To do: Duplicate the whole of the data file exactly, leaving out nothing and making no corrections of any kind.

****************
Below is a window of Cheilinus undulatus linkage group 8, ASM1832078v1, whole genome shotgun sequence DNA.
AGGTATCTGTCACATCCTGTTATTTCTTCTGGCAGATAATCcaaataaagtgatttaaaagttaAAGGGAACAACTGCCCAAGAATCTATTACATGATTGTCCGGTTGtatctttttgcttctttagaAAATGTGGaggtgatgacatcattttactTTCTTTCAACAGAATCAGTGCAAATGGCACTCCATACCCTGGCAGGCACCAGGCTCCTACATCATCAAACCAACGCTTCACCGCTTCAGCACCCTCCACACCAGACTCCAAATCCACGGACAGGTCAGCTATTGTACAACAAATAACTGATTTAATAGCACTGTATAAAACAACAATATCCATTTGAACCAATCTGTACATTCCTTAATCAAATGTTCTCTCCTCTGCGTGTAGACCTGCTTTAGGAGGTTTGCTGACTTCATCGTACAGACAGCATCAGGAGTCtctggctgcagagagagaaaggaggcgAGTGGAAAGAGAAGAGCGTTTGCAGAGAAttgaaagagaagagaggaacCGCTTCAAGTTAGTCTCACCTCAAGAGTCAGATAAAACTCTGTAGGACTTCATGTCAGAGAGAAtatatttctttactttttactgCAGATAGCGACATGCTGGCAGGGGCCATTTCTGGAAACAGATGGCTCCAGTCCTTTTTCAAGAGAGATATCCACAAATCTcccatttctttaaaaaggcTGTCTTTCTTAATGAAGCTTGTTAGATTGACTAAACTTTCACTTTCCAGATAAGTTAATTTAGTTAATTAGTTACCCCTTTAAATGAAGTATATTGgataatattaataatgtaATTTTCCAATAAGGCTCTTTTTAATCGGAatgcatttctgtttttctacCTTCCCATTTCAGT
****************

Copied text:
Below is a window of Cheilinus undulatus linkage group 8, ASM1832078v1, whole genome shotgun sequence DNA.
AGGTATCTGTCACATCCTGTTATTTCTTCTGGCAGATAATCcaaataaagtgatttaaaagttaAAGGGAACAACTGCCCAAGAATCTATTACATGATTGTCCGGTTGtatctttttgcttctttagaAAATGTGGaggtgatgacatcattttactTTCTTTCAACAGAATCAGTGCAAATGGCACTCCATACCCTGGCAGGCACCAGGCTCCTACATCATCAAACCAACGCTTCACCGCTTCAGCACCCTCCACACCAGACTCCAAATCCACGGACAGGTCAGCTATTGTACAACAAATAACTGATTTAATAGCACTGTATAAAACAACAATATCCATTTGAACCAATCTGTACATTCCTTAATCAAATGTTCTCTCCTCTGCGTGTAGACCTGCTTTAGGAGGTTTGCTGACTTCATCGTACAGACAGCATCAGGAGTCtctggctgcagagagagaaaggaggcgAGTGGAAAGAGAAGAGCGTTTGCAGAGAAttgaaagagaagagaggaacCGCTTCAAGTTAGTCTCACCTCAAGAGTCAGATAAAACTCTGTAGGACTTCATGTCAGAGAGAAtatatttctttactttttactgCAGATAGCGACATGCTGGCAGGGGCCATTTCTGGAAACAGATGGCTCCAGTCCTTTTTCAAGAGAGATATCCACAAATCTcccatttctttaaaaaggcTGTCTTTCTTAATGAAGCTTGTTAGATTGACTAAACTTTCACTTTCCAGATAAGTTAATTTAGTTAATTAGTTACCCCTTTAAATGAAGTATATTGgataatattaataatgtaATTTTCCAATAAGGCTCTTTTTAATCGGAatgcatttctgtttttctacCTTCCCATTTCAGT